A KILLER jailed for 15 years for stabbing a young father to death is taking his appeal against conviction to the Supreme Court in London after his third bid for freedom was refused by judges.
James Purves was cleared of murder by a jury, but they found the 29-year-old joiner guilty of the culpable homicide of Paul Scott in February last year.
Purves has seen two appeals to the Court of Appeals in Edinburgh refused, and another attempt to have the case heard before the Supreme Court turned down. Now lawyers for Purves have confirmed that they intend to take the appeal directly to the Supreme Court and argue that their client’s actions were protected by Article 8 of the European Convention on Human Rights.
Purves, 29, had claimed he was acting in self-defence when he stabbed scaffolder Mr Scott with a knife in his flat in Toll House Gardens, Tranent.
At his trial last October, he said Mr Scott was the one with the knife and claimed he had stabbed him as he tried to disarm him.
His lawyers contend that Article 8 gives protection to a person’s home and conferred the right to use force against a trespasser, although that did not include lethal force.
Purves’ legal team argue that the trial judge should have directed the jury that he had some right to use force to protect his home against intrusion.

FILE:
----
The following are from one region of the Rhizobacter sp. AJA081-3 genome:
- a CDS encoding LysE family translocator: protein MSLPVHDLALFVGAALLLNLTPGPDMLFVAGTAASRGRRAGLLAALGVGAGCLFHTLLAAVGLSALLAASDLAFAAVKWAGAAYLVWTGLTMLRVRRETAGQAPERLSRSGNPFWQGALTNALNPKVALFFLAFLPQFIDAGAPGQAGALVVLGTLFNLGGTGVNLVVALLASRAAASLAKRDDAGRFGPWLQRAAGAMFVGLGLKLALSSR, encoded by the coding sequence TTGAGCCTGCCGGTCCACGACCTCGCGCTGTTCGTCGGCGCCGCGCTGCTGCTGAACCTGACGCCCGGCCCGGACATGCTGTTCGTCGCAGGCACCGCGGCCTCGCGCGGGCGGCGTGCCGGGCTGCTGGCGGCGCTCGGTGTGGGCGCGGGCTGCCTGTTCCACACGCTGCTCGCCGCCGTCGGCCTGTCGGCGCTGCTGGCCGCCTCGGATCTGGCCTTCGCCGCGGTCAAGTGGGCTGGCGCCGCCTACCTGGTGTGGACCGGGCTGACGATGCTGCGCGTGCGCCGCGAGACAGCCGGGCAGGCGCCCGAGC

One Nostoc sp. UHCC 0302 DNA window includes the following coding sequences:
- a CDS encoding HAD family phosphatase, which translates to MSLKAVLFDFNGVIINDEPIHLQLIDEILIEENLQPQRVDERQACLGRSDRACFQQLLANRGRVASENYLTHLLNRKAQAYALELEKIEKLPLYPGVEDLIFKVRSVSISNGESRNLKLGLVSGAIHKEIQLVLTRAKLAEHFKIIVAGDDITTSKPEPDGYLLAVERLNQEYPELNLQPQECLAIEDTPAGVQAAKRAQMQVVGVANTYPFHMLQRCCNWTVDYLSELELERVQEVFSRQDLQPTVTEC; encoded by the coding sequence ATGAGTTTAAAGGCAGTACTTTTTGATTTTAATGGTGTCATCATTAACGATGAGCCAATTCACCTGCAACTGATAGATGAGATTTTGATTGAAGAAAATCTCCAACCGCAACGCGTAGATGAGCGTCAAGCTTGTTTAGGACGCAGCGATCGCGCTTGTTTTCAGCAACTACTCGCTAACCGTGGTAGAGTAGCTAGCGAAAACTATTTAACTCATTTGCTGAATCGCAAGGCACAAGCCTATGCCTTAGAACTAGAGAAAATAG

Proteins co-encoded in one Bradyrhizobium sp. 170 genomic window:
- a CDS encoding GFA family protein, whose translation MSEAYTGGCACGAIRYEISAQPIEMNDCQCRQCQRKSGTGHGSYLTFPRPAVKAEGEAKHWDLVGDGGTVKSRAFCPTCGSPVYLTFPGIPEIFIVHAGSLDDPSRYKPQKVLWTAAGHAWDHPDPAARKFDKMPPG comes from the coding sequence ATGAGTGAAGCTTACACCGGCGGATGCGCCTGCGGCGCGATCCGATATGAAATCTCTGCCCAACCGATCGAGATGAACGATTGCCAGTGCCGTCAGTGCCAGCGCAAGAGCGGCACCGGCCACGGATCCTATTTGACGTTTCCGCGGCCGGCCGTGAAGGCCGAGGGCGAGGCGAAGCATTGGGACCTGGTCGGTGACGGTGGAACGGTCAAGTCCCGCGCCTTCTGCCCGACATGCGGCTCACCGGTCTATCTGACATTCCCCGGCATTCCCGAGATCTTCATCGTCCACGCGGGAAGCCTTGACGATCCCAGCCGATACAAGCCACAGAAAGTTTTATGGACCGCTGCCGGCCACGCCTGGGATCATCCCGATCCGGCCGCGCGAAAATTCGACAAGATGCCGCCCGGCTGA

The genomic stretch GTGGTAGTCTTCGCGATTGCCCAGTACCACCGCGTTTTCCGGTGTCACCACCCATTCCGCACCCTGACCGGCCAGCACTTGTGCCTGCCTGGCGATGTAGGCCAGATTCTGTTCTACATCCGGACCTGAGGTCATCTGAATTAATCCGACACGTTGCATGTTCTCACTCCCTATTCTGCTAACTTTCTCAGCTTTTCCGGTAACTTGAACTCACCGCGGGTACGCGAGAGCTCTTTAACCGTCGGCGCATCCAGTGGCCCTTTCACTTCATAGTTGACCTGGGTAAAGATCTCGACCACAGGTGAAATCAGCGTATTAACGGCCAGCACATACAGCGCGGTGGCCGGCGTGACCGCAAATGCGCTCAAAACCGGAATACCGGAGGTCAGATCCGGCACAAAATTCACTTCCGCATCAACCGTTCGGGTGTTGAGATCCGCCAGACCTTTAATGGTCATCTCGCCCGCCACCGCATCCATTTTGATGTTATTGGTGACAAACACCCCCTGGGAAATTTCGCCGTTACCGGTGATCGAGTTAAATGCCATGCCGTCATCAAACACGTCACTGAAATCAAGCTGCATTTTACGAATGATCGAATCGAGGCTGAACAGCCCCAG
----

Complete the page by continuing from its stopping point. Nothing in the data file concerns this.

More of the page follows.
This argument was put before the Court of Appeal in Edinburgh at a recent hearing as Purves sought leave to take the case to the Supreme Court.
However, Lord Eassie said that “the extent to which a householder may deploy force to remove a trespasser was not a relevant issue in the trial”.
He added: “It was not the position of [Purves] at his trial that the use of the knife with which he killed the deceased was ever in defence of his property or the sanctity of his dwelling.”
Lord Eassie pointed out that his defence was that Mr Scott had come to the house armed with a knife and Purves had “managed to disarm the deceased and thereafter used the knife in protecting himself from a continuing attack”.
The judge refused permission to pass the appeal to the Supreme Court but Purves is now taking his case directly to the higher court.
A spokesman for L&G Robertson, the law firm representing Purves, confirmed the appeal would now be put before the London court for consideration.
Mr Scott, 22, from Niddrie Mill, who was the father of a young boy named Jay, did not live to see the birth of his second son, Jared, on April 26 last year. The trial heard how Purves’ on-off girlfriend, Donna Beatson, turned up at his first-floor flat just before 4am last February 7 along with three women and three men, including Mr Scott, whom she had met during a night out.
Ms Beatson let them in with keys she had secretly had cut the previous afternoon.
Moments later, Mr Scott lay dying after Purves struck at least three blows with a large kitchen knife after shouting and swearing about the people entering his flat. Witnesses said Mr Scott’s arms were at his side and he did nothing to defend himself against 19-stone Purves.